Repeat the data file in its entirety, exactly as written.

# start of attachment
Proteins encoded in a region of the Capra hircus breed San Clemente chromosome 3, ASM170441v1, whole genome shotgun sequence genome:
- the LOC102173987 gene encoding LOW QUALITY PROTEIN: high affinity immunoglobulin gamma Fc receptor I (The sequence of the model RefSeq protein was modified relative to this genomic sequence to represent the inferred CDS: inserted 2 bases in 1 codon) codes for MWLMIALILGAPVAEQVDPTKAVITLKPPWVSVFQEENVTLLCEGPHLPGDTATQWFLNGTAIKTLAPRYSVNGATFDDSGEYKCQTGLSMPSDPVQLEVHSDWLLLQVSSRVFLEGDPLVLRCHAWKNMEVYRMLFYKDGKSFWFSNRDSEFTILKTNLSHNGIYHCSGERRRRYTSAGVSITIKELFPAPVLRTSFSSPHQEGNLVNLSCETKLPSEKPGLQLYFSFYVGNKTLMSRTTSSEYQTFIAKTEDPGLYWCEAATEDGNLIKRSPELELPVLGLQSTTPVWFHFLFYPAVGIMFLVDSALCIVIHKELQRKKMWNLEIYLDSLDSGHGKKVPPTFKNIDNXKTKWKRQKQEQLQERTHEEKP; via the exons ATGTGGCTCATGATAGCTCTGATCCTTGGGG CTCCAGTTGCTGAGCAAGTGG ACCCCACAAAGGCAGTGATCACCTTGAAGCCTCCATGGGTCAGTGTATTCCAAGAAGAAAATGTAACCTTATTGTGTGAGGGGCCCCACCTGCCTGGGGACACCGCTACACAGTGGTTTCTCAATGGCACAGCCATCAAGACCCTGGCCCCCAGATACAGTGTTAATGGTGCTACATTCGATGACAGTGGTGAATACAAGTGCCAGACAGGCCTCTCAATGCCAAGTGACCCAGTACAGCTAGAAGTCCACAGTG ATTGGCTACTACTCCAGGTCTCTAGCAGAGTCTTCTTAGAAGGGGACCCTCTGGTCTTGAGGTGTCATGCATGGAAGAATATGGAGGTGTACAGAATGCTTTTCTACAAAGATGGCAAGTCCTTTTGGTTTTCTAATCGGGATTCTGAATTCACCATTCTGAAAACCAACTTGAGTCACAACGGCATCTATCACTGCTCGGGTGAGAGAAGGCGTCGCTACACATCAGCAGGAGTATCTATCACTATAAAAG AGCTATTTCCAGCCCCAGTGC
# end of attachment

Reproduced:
Proteins encoded in a region of the Capra hircus breed San Clemente chromosome 3, ASM170441v1, whole genome shotgun sequence genome:
- the LOC102173987 gene encoding LOW QUALITY PROTEIN: high affinity immunoglobulin gamma Fc receptor I (The sequence of the model RefSeq protein was modified relative to this genomic sequence to represent the inferred CDS: inserted 2 bases in 1 codon) codes for MWLMIALILGAPVAEQVDPTKAVITLKPPWVSVFQEENVTLLCEGPHLPGDTATQWFLNGTAIKTLAPRYSVNGATFDDSGEYKCQTGLSMPSDPVQLEVHSDWLLLQVSSRVFLEGDPLVLRCHAWKNMEVYRMLFYKDGKSFWFSNRDSEFTILKTNLSHNGIYHCSGERRRRYTSAGVSITIKELFPAPVLRTSFSSPHQEGNLVNLSCETKLPSEKPGLQLYFSFYVGNKTLMSRTTSSEYQTFIAKTEDPGLYWCEAATEDGNLIKRSPELELPVLGLQSTTPVWFHFLFYPAVGIMFLVDSALCIVIHKELQRKKMWNLEIYLDSLDSGHGKKVPPTFKNIDNXKTKWKRQKQEQLQERTHEEKP; via the exons ATGTGGCTCATGATAGCTCTGATCCTTGGGG CTCCAGTTGCTGAGCAAGTGG ACCCCACAAAGGCAGTGATCACCTTGAAGCCTCCATGGGTCAGTGTATTCCAAGAAGAAAATGTAACCTTATTGTGTGAGGGGCCCCACCTGCCTGGGGACACCGCTACACAGTGGTTTCTCAATGGCACAGCCATCAAGACCCTGGCCCCCAGATACAGTGTTAATGGTGCTACATTCGATGACAGTGGTGAATACAAGTGCCAGACAGGCCTCTCAATGCCAAGTGACCCAGTACAGCTAGAAGTCCACAGTG ATTGGCTACTACTCCAGGTCTCTAGCAGAGTCTTCTTAGAAGGGGACCCTCTGGTCTTGAGGTGTCATGCATGGAAGAATATGGAGGTGTACAGAATGCTTTTCTACAAAGATGGCAAGTCCTTTTGGTTTTCTAATCGGGATTCTGAATTCACCATTCTGAAAACCAACTTGAGTCACAACGGCATCTATCACTGCTCGGGTGAGAGAAGGCGTCGCTACACATCAGCAGGAGTATCTATCACTATAAAAG AGCTATTTCCAGCCCCAGTGC